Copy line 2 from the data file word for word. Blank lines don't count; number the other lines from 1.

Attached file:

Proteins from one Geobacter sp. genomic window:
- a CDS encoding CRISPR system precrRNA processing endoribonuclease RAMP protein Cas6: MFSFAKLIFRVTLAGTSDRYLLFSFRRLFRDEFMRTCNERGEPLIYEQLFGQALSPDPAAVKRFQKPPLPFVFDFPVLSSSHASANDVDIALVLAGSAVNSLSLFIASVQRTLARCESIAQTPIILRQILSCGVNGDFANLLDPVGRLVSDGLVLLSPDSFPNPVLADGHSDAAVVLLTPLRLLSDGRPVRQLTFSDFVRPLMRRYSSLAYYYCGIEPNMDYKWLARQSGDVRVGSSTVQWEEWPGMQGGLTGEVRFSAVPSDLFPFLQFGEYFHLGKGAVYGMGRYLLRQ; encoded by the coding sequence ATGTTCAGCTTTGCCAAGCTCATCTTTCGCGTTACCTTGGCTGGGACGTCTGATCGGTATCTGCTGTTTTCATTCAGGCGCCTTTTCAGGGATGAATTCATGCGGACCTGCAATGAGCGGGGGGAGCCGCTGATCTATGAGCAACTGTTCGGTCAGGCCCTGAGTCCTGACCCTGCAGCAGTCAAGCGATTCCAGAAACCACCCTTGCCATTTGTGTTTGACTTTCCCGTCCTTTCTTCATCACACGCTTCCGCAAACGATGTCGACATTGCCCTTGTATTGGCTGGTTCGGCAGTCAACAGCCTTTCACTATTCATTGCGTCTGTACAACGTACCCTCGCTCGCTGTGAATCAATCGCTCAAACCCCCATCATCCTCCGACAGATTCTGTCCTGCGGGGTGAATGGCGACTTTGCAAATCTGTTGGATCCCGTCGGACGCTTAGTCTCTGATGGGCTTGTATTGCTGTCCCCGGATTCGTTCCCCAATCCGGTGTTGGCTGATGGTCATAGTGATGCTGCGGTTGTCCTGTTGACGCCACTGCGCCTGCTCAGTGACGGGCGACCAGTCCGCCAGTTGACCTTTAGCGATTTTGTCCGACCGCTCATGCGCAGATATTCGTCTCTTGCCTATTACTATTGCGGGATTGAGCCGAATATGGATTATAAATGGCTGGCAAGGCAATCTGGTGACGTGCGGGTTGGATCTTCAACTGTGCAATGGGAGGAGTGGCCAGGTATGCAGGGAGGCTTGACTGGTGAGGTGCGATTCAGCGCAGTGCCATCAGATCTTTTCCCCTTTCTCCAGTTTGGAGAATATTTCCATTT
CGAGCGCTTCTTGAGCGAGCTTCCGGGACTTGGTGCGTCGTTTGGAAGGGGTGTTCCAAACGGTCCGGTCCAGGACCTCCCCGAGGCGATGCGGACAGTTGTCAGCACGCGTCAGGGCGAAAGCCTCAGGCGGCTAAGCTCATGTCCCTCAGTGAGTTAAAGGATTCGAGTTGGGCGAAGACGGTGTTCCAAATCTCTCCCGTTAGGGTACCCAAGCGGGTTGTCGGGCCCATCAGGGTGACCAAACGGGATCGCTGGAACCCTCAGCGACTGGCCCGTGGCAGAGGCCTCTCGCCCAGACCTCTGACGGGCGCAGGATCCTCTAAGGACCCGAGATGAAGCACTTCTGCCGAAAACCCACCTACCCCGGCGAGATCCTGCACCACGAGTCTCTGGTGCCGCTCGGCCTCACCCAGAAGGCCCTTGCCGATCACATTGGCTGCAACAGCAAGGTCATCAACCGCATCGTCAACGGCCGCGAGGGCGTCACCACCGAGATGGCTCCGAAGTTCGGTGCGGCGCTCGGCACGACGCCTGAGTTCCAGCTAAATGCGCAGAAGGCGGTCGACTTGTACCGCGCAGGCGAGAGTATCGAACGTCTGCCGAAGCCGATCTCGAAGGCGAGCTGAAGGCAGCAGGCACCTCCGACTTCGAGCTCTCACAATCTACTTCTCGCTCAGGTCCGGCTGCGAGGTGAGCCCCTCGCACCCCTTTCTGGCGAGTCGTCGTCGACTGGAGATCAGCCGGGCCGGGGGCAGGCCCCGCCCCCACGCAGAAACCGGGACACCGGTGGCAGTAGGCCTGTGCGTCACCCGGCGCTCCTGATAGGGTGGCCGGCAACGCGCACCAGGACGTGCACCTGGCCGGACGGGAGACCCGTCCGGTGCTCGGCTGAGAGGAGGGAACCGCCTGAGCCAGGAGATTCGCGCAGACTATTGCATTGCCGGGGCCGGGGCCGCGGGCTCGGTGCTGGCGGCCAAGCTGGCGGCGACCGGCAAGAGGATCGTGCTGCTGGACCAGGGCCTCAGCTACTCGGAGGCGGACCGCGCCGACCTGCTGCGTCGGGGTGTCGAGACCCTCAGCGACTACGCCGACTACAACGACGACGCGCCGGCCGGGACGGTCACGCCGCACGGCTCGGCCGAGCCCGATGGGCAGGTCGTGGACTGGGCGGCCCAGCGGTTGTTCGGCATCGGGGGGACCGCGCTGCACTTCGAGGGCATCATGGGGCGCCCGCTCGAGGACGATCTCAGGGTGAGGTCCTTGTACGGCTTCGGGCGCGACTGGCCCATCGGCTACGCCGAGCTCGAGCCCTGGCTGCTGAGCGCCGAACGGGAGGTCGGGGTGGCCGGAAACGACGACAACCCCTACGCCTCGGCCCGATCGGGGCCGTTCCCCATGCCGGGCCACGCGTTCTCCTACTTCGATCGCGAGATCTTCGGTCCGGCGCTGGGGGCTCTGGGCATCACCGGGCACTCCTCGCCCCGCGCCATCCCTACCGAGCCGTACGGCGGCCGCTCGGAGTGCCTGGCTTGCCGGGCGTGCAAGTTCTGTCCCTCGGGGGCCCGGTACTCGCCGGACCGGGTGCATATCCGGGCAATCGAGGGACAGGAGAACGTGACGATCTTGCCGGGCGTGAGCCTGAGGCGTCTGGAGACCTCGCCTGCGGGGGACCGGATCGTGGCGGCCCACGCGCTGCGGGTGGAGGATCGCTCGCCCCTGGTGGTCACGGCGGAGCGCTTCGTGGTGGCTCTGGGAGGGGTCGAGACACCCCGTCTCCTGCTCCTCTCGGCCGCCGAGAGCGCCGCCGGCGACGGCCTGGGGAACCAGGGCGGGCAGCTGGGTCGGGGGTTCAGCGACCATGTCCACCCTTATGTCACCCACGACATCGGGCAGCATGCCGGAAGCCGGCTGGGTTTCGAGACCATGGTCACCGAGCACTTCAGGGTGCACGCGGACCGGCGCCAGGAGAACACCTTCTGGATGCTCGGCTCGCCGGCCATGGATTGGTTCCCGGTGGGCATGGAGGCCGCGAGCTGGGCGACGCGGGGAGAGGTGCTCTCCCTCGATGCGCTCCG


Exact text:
- a CDS encoding CRISPR system precrRNA processing endoribonuclease RAMP protein Cas6: MFSFAKLIFRVTLAGTSDRYLLFSFRRLFRDEFMRTCNERGEPLIYEQLFGQALSPDPAAVKRFQKPPLPFVFDFPVLSSSHASANDVDIALVLAGSAVNSLSLFIASVQRTLARCESIAQTPIILRQILSCGVNGDFANLLDPVGRLVSDGLVLLSPDSFPNPVLADGHSDAAVVLLTPLRLLSDGRPVRQLTFSDFVRPLMRRYSSLAYYYCGIEPNMDYKWLARQSGDVRVGSSTVQWEEWPGMQGGLTGEVRFSAVPSDLFPFLQFGEYFHLGKGAVYGMGRYLLRQ; encoded by the coding sequence ATGTTCAGCTTTGCCAAGCTCATCTTTCGCGTTACCTTGGCTGGGACGTCTGATCGGTATCTGCTGTTTTCATTCAGGCGCCTTTTCAGGGATGAATTCATGCGGACCTGCAATGAGCGGGGGGAGCCGCTGATCTATGAGCAACTGTTCGGTCAGGCCCTGAGTCCTGACCCTGCAGCAGTCAAGCGATTCCAGAAACCACCCTTGCCATTTGTGTTTGACTTTCCCGTCCTTTCTTCATCACACGCTTCCGCAAACGATGTCGACATTGCCCTTGTATTGGCTGGTTCGGCAGTCAACAGCCTTTCACTATTCATTGCGTCTGTACAACGTACCCTCGCTCGCTGTGAATCAATCGCTCAAACCCCCATCATCCTCCGACAGATTCTGTCCTGCGGGGTGAATGGCGACTTTGCAAATCTGTTGGATCCCGTCGGACGCTTAGTCTCTGATGGGCTTGTATTGCTGTCCCCGGATTCGTTCCCCAATCCGGTGTTGGCTGATGGTCATAGTGATGCTGCGGTTGTCCTGTTGACGCCACTGCGCCTGCTCAGTGACGGGCGACCAGTCCGCCAGTTGACCTTTAGCGATTTTGTCCGACCGCTCATGCGCAGATATTCGTCTCTTGCCTATTACTATTGCGGGATTGAGCCGAATATGGATTATAAATGGCTGGCAAGGCAATCTGGTGACGTGCGGGTTGGATCTTCAACTGTGCAATGGGAGGAGTGGCCAGGTATGCAGGGAGGCTTGACTGGTGAGGTGCGATTCAGCGCAGTGCCATCAGATCTTTTCCCCTTTCTCCAGTTTGGAGAATATTTCCATTT